This news could be the biggest of the good news site for many years.
In the UK doctors have maybe made a huge breakthrough in the treatment of paralysis that could give hope to millions around the globe who are confined to wheelchairs.
Here is some video news of the findings…
How some of the news papers and agencies are reporting this around the world…
LONDON, United Kingdom – A parayzed Bulgarian man can walk again after receiving revolutionary treatment in Poland in a breakthrough hailed by one of the British scientists responsible as “more impressive than a man walking on the Moon”.
Darek Fidyka was paralyzed from the chest down following a knife attack in 2010, but can now walk using a frame after receiving treatment in which nerve cells from his nose were transplanted into his severed spinal column, according to research published in the journal Cell Transplantation on Tuesday.
“When there’s nothing, you can’t feel almost half of your body. You’re helpless, lost,” the patient, who is now recovering at the Akron Neuro-Rehabilitation Center in Wroclaw, told BBC’s Panorama programme.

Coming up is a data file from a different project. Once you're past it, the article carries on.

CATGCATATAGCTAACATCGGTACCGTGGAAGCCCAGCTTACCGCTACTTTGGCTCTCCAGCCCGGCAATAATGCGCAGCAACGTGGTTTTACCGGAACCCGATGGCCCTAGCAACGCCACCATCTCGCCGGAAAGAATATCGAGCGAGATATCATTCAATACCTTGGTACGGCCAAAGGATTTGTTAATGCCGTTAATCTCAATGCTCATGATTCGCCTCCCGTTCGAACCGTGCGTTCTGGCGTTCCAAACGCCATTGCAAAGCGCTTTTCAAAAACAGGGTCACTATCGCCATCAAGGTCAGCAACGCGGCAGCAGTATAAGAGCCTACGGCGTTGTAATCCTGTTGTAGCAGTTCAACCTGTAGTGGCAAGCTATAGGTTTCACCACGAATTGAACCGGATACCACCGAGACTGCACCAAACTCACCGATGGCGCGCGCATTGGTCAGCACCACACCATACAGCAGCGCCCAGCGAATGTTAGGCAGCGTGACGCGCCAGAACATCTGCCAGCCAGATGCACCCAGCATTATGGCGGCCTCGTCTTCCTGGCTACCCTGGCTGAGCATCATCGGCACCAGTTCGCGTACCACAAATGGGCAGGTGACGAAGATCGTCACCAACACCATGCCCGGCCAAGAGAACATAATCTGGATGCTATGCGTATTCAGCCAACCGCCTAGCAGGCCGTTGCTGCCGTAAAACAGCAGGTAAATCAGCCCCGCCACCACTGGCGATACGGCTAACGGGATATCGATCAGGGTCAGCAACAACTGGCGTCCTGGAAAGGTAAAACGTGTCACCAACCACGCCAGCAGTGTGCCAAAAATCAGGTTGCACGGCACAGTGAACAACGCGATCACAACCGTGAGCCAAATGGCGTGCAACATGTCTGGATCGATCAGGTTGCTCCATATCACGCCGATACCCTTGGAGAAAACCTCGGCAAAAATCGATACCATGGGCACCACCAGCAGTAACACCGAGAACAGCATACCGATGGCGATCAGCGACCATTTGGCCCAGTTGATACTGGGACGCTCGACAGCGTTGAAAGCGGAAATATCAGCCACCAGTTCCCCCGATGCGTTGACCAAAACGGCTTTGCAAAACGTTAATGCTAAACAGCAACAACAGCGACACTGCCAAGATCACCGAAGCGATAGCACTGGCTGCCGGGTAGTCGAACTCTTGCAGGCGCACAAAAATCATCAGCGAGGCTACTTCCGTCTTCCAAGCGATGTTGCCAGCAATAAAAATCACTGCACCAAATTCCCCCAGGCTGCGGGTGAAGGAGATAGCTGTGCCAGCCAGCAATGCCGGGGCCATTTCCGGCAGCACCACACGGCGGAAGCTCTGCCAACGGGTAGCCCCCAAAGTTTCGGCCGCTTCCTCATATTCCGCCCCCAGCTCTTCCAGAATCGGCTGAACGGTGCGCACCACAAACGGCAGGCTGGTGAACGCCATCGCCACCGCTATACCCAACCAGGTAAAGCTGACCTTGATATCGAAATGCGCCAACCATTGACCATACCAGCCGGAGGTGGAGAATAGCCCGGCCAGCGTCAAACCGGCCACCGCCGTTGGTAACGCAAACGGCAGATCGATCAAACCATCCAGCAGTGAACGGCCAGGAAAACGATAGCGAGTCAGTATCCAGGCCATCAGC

“When it begins to come back, you feel you’ve started your life all over again, as if you are reborn. It’s an incredible feeling, difficult to describe,” the 40-year-old said.
Specialist olfactory ensheathing cells (OECs), which form part of the sense of smell, were used in the treatment as they are pathway cells, enabling nearby nerve fibers to be continually regenerated.
The treatment involved two operations.
Pawel Tabakow, consultant neurosurgeon at Wroclaw University, led a team of surgeons in removing one of the patient’s olfactory bulbs before transplanting cultured cells into the spinal cord.
Scientists think that the cells, implanted above and below the injury, enabled damaged fibres to reconnect.
“What we’ve done is establish a principle, nerve fibres can grow back and restore function, provided we give them a bridge,” said Geoff Raisman, chair of neural regeneration at University College London’s Institute of Neurology, who led the British research team working on the joint project.
“To me, this is more impressive than a man walking on the Moon. I believe this is the moment when paralysis can be reversed.”